An entry from the journal of Psychiatry Research cites that just 30 minutes of meditation for eight weeks can change the physical makeup of the brain for the better. Most changes were present in the vital gray matter areas, impacting emotions, learning ability, memory and perspective.

Meditation and Fertility

The Infertility Awareness Association of Canada links meditation and fertility. It explains that women who practice meditation, which turns off stress hormones and encourages relaxation, may increases their chances of conception.

Meditation and Happiness

According to the experts from Action for Happiness, practicing meditation allows people to get in touch with their emotions and increases how optimistic and happy they feel. Meditation also allows people to accept who they are, developing a strong sense of self and increasing their sense of fulfillment.


How To Diffuse A Patient Bomb

OK, so the title is funny, but the situation isn’t. We have all been there you are trying to help a patient, but they are getting increasingly frustrated and angrier. They are in pain, and probably very worried, and you can see in their eyes that they have had enough of waiting. You know that things are going to escalate and that the patient is going to turn nasty.

If you have ever worked in the emergency department, over the weekend, you know exactly what I mean and have seen this situation many times. A mix of long waiting time, pain, fear and the effects of drugs and alcohol is a cocktail for trouble, sometimes violence.

Nurses are facing this situation more and more, especially in emergency departments. Something the statistics back up. In the UK, eight NHS workers are attacked every hour and the number of attacks is rising by 8.7% per year.

So what is being done to keep your safe? And what can you do to diffuse the situation?

Changes in the workplace

Often the things that keep us safe when things go wrong and a patient gets a bit aggressive are subtle. For example, lanyards for those working in the NHS have been adapted so they breakaway if someone grabs them. It is an important safety feature, but don’t show a young patient that trick. I did once with a four year old and every time I saw him, he yanked my lanyard off and squealed with delight. Funny the first few times, less so weeks later.

The introduction of security staff in key areas is also helping. People think twice before becoming violent when they know there is someone there who is equipped to deal with violence.

More surveillance cameras are also being introduced, which is helping to prosecute more of those who do hurt staff or others in clinical settings. The introduction of zero tolerance policies is helping people to realise that nursing staff are not fair game. The word gets out and the mindset of those arriving in A&E is changing, which is helping.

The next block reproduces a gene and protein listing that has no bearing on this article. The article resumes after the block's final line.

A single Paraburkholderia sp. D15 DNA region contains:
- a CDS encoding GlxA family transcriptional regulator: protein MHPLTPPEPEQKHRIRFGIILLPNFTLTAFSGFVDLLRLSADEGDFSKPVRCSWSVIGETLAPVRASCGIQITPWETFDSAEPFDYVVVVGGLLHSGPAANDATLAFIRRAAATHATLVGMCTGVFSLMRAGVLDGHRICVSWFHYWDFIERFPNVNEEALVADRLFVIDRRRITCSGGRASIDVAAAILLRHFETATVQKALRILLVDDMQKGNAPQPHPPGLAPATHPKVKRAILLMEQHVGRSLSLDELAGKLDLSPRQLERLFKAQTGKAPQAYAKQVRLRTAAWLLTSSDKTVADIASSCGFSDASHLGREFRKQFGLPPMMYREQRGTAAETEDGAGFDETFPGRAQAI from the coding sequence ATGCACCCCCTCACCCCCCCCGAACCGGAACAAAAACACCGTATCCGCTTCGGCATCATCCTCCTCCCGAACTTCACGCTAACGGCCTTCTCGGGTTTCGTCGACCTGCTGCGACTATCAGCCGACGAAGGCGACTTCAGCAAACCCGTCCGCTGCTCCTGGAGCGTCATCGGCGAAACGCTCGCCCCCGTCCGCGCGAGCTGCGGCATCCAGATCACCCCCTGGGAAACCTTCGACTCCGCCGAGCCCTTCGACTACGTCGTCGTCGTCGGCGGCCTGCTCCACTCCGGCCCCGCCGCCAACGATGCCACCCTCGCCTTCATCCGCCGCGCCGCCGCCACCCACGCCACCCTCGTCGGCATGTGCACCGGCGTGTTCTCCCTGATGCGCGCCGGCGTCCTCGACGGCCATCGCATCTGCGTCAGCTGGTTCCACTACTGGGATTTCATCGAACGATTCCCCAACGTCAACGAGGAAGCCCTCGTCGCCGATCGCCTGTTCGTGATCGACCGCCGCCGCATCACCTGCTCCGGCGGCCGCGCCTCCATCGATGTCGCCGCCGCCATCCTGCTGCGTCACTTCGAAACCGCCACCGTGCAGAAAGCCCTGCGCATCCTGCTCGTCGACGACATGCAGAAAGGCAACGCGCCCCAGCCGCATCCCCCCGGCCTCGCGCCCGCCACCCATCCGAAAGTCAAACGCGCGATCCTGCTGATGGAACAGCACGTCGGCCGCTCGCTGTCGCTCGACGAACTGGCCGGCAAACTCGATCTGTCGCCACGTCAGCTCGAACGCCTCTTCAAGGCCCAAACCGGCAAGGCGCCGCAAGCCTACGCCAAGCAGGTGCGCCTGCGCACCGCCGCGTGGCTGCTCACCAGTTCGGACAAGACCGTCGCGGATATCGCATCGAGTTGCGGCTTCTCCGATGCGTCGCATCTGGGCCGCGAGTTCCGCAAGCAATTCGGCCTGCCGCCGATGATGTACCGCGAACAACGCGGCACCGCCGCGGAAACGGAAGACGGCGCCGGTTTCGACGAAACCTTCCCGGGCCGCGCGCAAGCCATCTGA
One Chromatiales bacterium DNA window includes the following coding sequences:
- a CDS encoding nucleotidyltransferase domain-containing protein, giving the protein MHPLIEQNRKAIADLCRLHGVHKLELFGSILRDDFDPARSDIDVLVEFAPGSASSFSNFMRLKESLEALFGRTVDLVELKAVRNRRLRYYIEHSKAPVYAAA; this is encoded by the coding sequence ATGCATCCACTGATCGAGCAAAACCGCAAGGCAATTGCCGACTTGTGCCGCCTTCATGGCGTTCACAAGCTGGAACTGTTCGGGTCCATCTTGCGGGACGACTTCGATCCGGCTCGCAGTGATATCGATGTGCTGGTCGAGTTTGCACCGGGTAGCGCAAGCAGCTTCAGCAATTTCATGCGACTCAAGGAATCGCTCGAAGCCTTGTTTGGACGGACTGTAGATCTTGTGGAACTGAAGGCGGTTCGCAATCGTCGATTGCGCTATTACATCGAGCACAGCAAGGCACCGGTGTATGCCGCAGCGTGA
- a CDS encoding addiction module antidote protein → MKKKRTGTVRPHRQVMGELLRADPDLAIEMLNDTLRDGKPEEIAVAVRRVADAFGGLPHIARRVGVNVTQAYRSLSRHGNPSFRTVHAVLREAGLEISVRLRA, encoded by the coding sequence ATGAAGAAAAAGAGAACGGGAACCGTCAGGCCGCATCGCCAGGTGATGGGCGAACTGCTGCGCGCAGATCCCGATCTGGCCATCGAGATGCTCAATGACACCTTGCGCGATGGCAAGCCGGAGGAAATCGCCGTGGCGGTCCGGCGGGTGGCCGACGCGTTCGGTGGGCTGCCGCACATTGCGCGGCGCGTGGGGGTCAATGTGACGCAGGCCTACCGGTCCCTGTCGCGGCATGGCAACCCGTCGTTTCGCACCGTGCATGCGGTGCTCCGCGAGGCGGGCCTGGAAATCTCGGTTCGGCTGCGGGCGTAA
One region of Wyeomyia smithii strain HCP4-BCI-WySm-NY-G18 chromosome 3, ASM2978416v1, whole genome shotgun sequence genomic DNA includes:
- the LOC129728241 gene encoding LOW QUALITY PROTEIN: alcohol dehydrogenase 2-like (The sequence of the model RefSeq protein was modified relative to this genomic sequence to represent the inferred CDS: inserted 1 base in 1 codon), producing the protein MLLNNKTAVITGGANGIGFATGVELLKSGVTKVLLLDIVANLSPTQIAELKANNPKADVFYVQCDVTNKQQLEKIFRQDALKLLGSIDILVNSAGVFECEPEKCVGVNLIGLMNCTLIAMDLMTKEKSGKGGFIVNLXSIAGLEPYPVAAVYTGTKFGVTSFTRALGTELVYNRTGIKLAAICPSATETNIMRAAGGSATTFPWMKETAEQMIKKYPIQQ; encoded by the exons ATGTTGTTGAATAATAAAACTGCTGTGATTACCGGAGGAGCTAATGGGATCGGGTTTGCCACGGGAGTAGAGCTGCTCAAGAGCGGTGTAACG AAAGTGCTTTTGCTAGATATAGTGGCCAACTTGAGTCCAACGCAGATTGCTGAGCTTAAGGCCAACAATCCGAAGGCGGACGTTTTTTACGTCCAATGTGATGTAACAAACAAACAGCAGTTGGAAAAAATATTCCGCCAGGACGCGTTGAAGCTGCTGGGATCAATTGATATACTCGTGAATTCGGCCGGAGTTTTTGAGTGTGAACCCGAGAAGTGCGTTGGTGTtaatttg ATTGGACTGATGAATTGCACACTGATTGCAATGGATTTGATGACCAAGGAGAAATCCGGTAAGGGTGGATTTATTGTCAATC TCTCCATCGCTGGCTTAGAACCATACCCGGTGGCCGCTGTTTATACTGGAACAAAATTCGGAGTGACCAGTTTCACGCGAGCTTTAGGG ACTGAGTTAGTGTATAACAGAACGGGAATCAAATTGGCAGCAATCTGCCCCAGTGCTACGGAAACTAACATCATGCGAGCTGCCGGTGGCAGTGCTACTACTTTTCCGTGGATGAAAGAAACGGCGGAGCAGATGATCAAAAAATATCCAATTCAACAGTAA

What you can do

It is important to get things in perspective. Whilst there are more attacks on staff, we are still talking about less than 20 in 1000 healthcare workers being attacked in the UK, so the danger is there, but it is limited. It is important to keep things in perspective, so that you can remain confident, calm and relaxed while at work. The more relaxed you are the less likely patients are to be defensive. People tend to mirror the behaviour of those around them.

Take advantage of conflict training

Conflict training is definitely the best way to gain the skills you need to recognise the danger signals and quickly diffuse the situation.

Be empathetic

Often an angry patient is frightened and finding it hard to accept what is often bad news. Recognising the patient’s agitation and asking them about it gives them a healthy way to vent. Using reflective statements like “I understand your frustration/concern/distress” helps to calm many patients down.

You may still have to tell them the wait is going to be long, but doing so in this way helps to calm the patient. Remaining calm and non-judgemental also helps people tend to mirror your behaviour speaking harshly or raising your voice will only escalate the situation.

Keep your distance

Staying back a little from an agitated patient will allow you to simply take two steps back and get out of their reach if they attack. When people are agitated they can interpret the close physical proximity of a person as threatening.




4 Random Life Hacks You Need Now and Forever

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Not only will these four skills help you make the transition from student to grown-up, but they will make you a better employee, entrepreneur, friend and all around all-star. Don’t be intimidated; all it takes is some planning, research and even a free app or two to get you further down the path to success.

Take Control of Your Finances